Henry de Bruyn was an unusual man. At least, that is, to Professor Thomas Alan Stephenson, who headed the Zoology department at the University of Cape Town (UCT) from 1931 to 1940 when De Bryun went from cleaner to laboratory assistant, and then to laboratory attendant.
South Africa’s Cape Peninsula – home to the picturesque city of Cape Town – is part of the only region in the world with fynbos. Fynbos is the world’s most diverse vegetation type – even more so than tropical rainforests.
Thousands of kilometres from any continent lies Inaccessible Island, small and isolated in the Southern Atlantic Ocean. Yet, it is full of plastic and a growing proportion of it seems to come not from land, but rather from ships dumping their litter at sea in contravention of international law. That is according to new research led by UCT's Professor Peter Ryan, which casts doubt on the widely held assumption that most marine plastic now comes from land-based sources.
On Saturday, 28 September, visitors to the V&A Waterfront passing through the Pier Head square were treated to a truly intriguing sight: a diverse array of dynamic women in white lab coats sharing their scientific research with passers-by. Dr Kerryn Ashleigh Warren from the Department of Archaeology and Dr Natasha Karenyi from the Department of Biological Sciences, represented the Science Faculty from UCT.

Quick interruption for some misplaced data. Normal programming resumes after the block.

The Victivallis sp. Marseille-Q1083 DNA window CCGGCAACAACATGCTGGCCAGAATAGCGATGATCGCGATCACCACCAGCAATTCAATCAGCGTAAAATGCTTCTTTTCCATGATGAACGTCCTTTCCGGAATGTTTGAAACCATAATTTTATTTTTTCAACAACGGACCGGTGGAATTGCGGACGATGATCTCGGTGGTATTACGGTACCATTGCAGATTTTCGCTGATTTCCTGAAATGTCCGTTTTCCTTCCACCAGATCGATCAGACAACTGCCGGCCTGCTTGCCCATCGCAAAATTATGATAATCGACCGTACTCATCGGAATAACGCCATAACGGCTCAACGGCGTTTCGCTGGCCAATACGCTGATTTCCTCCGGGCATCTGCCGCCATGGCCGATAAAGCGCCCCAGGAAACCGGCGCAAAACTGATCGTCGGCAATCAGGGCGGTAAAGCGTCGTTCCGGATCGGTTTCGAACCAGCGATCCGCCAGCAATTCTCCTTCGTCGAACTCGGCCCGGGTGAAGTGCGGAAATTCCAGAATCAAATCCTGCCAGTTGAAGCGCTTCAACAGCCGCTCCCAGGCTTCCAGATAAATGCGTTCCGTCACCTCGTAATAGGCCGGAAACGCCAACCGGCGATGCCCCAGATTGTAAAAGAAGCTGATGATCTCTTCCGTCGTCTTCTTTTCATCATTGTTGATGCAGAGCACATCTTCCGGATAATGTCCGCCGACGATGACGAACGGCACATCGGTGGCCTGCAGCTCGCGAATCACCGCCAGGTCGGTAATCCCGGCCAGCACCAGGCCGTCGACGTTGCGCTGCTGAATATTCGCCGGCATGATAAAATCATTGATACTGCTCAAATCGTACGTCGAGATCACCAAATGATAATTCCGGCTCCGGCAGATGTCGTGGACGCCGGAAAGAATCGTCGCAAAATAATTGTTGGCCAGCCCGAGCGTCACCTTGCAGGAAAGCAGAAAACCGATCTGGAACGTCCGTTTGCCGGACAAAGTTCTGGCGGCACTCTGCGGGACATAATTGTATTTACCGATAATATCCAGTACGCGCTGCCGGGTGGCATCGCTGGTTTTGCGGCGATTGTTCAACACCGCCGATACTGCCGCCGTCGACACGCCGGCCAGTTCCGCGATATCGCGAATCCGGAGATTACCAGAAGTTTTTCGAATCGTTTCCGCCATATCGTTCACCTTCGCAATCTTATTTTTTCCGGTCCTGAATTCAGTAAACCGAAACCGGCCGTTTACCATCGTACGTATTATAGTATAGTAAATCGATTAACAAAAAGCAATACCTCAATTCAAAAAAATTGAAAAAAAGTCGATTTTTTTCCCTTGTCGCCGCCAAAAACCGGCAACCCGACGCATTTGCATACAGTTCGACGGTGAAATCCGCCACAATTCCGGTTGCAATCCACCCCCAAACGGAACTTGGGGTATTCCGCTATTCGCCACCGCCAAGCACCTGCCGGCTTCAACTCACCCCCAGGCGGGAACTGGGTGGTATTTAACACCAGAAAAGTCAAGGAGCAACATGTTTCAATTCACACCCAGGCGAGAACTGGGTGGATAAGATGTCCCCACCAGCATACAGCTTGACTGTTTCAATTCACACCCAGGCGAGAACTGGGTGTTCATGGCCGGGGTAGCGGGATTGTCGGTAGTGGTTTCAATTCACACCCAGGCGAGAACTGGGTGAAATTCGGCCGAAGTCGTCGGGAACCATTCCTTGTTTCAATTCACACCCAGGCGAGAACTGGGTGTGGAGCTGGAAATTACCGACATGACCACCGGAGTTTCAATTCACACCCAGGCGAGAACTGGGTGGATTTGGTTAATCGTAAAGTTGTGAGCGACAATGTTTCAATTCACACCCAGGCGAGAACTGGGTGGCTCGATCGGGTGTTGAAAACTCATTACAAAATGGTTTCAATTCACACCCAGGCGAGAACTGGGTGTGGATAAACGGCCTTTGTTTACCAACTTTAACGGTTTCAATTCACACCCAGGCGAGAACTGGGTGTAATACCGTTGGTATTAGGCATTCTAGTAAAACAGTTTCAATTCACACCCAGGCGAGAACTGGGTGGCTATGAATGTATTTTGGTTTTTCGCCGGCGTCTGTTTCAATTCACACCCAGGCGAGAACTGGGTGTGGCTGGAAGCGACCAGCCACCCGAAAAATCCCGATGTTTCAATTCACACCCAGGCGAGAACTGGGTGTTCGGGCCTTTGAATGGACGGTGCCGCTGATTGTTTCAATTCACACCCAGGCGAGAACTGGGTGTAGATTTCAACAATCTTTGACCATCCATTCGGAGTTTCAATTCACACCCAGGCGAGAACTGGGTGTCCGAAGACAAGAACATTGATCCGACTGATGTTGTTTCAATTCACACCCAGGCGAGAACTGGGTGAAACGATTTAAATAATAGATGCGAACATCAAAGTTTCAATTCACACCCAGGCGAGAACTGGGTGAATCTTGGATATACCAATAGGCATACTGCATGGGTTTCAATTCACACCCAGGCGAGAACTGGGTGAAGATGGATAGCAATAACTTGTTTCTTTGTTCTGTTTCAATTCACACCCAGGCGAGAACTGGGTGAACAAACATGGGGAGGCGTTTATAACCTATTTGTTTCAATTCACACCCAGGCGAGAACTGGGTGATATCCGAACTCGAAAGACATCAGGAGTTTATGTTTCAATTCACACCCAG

Home to approximately 2 600 students, of which some 36% are postgraduate research students registered in the 12 academic departments – Archaeology, Astronomy, Biological Sciences, Chemistry, Computer Science, Environmental & Geographical Science, Geological Sciences, Mathematics & Applied Mathematics, Molecular & Cell Biology, Oceanography, Physics and Statistical Sciences.
Undergraduate teaching is a cornerstone of our activities and the Faculty offers 21 different majors, with possibilities to co-major in subjects located in other Faculties. Our majors are loosely organised into three clusters – those in the biology, earth and environmental sciences, those in the chemical and molecular sciences, and those in the numerical and physical sciences. Our Bachelor of Science degree leads naturally on to a number of different Honours degrees that relate to the undergraduate major(s) offered by the various departments.
The Faculty of Science prides itself on the high regard in which it is held by the international academic community, reflected in part by international world university and subject rankings. According to the latest QS rankings, the Science Faculty at UCT places in the band 51-100 top universities in the Earth and Marine Sciences and in the band 101-150 in the Biological and Environmental Sciences.
The Faculty prides itself on its strong teaching programmes, at both undergraduate and postgraduate level, and on the strength of its research enterprise. With well developed international links with researchers across the world, the Faculty is a major contributor to cutting-edge, globally relevant research. Maano Ramutsindela Dean: Faculty of Science